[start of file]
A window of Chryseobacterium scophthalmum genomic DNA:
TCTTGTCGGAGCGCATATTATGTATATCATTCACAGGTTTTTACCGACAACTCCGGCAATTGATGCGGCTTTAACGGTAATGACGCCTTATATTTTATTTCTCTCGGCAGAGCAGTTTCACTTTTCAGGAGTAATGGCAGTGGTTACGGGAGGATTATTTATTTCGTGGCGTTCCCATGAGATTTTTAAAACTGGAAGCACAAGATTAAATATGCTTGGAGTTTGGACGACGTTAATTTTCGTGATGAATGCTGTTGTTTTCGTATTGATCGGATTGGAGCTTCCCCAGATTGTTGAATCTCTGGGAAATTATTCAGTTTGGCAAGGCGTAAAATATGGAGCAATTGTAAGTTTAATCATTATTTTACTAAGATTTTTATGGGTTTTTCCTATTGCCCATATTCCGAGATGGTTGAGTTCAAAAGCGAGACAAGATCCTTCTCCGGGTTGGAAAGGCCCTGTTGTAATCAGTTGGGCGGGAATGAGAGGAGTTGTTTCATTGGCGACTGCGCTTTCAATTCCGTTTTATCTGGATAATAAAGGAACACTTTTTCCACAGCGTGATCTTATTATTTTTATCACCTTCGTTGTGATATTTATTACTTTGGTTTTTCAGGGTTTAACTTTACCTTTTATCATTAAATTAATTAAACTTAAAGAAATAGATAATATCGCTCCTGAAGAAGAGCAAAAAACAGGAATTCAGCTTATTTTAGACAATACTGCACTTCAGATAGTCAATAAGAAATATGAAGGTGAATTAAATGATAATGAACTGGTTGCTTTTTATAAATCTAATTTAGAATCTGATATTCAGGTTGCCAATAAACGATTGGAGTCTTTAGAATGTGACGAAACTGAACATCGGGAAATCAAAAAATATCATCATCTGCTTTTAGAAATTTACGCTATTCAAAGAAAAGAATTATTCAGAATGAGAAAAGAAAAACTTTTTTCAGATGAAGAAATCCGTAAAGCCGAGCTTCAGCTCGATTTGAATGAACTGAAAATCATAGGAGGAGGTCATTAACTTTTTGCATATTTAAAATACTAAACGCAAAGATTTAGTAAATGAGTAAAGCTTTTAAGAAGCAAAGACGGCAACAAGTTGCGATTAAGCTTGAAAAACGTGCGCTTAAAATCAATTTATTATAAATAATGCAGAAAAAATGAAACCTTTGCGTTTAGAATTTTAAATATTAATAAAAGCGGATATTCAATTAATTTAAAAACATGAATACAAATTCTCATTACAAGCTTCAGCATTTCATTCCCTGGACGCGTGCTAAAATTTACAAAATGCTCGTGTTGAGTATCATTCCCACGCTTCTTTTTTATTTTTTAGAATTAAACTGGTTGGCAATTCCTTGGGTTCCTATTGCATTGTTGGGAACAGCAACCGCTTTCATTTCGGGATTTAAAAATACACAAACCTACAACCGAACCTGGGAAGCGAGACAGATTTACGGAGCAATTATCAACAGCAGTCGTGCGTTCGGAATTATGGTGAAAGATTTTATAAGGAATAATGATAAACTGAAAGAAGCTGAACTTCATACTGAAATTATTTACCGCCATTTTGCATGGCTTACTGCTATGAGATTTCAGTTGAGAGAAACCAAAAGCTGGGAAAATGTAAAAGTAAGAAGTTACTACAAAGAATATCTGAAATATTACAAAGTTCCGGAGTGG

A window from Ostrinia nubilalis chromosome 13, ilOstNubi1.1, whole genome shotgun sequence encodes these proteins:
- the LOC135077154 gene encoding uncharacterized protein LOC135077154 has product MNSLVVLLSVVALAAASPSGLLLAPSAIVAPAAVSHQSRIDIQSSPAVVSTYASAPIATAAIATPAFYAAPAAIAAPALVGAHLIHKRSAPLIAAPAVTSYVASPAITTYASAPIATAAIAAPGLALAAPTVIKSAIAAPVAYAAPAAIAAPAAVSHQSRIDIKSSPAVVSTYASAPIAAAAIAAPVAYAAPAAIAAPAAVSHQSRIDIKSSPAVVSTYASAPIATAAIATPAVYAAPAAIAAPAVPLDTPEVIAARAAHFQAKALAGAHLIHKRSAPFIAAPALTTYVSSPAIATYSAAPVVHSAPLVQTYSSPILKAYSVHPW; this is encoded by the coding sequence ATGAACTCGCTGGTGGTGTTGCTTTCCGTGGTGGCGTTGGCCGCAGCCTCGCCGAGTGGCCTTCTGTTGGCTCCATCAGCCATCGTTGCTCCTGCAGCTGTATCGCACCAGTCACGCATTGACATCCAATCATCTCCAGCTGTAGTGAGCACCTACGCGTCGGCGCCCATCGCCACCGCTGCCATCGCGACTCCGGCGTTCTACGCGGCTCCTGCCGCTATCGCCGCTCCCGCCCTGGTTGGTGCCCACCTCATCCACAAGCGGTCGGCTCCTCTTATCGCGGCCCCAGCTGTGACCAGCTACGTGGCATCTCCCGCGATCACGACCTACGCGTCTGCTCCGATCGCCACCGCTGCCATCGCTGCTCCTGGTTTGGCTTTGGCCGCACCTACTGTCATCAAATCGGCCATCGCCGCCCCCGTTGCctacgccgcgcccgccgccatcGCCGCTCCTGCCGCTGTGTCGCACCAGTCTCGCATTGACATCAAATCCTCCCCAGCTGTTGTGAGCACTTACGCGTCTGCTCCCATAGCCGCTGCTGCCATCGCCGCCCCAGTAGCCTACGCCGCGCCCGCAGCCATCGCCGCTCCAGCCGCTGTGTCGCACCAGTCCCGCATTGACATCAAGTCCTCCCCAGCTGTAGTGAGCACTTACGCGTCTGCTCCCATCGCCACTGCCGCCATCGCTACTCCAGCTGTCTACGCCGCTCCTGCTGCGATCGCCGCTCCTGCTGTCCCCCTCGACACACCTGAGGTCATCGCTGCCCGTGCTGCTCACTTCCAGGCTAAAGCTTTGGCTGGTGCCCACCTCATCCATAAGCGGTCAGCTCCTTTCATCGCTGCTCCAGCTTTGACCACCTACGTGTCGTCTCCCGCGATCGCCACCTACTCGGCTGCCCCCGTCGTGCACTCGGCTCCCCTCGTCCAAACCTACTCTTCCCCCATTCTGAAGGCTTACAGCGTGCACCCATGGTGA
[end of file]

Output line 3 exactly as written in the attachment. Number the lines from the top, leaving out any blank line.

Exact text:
A window from Ostrinia nubilalis chromosome 13, ilOstNubi1.1, whole genome shotgun sequence encodes these proteins: